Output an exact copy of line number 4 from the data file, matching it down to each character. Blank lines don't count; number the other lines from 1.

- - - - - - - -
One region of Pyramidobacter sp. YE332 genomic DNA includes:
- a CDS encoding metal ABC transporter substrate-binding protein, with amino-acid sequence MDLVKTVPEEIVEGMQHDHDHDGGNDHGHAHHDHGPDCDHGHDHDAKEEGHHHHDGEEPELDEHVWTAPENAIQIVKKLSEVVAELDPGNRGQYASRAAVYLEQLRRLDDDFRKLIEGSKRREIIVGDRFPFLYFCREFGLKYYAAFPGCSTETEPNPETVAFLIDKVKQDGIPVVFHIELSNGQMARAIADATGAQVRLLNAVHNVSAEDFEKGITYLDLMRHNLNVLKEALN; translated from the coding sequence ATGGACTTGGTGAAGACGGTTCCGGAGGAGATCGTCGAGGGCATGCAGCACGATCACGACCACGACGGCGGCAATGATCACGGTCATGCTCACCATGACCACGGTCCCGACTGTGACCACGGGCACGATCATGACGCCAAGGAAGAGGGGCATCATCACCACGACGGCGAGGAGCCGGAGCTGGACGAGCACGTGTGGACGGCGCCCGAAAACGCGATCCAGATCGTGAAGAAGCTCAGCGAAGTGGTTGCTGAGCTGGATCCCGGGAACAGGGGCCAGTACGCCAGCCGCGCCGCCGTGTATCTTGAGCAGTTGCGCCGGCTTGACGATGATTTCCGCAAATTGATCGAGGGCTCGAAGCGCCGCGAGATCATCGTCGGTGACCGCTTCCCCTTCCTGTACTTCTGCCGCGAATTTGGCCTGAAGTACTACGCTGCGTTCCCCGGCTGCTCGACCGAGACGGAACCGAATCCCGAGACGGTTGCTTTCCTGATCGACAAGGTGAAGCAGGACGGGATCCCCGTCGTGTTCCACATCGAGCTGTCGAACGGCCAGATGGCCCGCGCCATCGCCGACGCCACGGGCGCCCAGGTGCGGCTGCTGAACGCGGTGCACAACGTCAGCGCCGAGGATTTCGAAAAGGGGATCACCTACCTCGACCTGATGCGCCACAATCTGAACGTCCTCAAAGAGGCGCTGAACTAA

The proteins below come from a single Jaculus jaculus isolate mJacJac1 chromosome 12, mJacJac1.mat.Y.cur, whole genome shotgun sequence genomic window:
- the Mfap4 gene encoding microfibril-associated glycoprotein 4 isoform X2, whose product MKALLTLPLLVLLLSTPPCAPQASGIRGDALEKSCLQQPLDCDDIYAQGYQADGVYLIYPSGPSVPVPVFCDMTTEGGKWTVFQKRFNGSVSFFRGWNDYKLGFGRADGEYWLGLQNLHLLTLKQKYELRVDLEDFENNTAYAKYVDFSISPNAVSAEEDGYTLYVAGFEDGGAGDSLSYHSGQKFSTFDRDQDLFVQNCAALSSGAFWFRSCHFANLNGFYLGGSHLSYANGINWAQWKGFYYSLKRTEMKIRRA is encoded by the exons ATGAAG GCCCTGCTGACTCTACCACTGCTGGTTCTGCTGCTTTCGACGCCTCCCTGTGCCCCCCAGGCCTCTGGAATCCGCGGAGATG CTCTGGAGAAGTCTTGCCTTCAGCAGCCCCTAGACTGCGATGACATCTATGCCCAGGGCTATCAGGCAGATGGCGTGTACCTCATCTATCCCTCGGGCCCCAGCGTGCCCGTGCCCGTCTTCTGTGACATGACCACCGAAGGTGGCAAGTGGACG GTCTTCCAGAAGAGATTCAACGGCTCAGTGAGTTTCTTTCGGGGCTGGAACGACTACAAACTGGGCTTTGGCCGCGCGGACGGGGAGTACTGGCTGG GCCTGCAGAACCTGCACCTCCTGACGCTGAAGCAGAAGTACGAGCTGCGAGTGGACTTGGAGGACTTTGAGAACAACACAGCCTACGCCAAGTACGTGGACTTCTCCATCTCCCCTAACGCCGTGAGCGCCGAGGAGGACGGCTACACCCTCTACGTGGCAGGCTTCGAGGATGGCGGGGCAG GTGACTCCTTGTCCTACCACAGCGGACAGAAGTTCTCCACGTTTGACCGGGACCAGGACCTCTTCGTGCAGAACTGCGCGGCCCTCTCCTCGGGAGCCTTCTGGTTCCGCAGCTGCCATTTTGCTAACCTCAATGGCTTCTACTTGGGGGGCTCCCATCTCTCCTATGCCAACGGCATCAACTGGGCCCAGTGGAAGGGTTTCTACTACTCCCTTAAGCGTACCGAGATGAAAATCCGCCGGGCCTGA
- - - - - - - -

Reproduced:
- the Mfap4 gene encoding microfibril-associated glycoprotein 4 isoform X2, whose product MKALLTLPLLVLLLSTPPCAPQASGIRGDALEKSCLQQPLDCDDIYAQGYQADGVYLIYPSGPSVPVPVFCDMTTEGGKWTVFQKRFNGSVSFFRGWNDYKLGFGRADGEYWLGLQNLHLLTLKQKYELRVDLEDFENNTAYAKYVDFSISPNAVSAEEDGYTLYVAGFEDGGAGDSLSYHSGQKFSTFDRDQDLFVQNCAALSSGAFWFRSCHFANLNGFYLGGSHLSYANGINWAQWKGFYYSLKRTEMKIRRA is encoded by the exons ATGAAG GCCCTGCTGACTCTACCACTGCTGGTTCTGCTGCTTTCGACGCCTCCCTGTGCCCCCCAGGCCTCTGGAATCCGCGGAGATG CTCTGGAGAAGTCTTGCCTTCAGCAGCCCCTAGACTGCGATGACATCTATGCCCAGGGCTATCAGGCAGATGGCGTGTACCTCATCTATCCCTCGGGCCCCAGCGTGCCCGTGCCCGTCTTCTGTGACATGACCACCGAAGGTGGCAAGTGGACG GTCTTCCAGAAGAGATTCAACGGCTCAGTGAGTTTCTTTCGGGGCTGGAACGACTACAAACTGGGCTTTGGCCGCGCGGACGGGGAGTACTGGCTGG GCCTGCAGAACCTGCACCTCCTGACGCTGAAGCAGAAGTACGAGCTGCGAGTGGACTTGGAGGACTTTGAGAACAACACAGCCTACGCCAAGTACGTGGACTTCTCCATCTCCCCTAACGCCGTGAGCGCCGAGGAGGACGGCTACACCCTCTACGTGGCAGGCTTCGAGGATGGCGGGGCAG GTGACTCCTTGTCCTACCACAGCGGACAGAAGTTCTCCACGTTTGACCGGGACCAGGACCTCTTCGTGCAGAACTGCGCGGCCCTCTCCTCGGGAGCCTTCTGGTTCCGCAGCTGCCATTTTGCTAACCTCAATGGCTTCTACTTGGGGGGCTCCCATCTCTCCTATGCCAACGGCATCAACTGGGCCCAGTGGAAGGGTTTCTACTACTCCCTTAAGCGTACCGAGATGAAAATCCGCCGGGCCTGA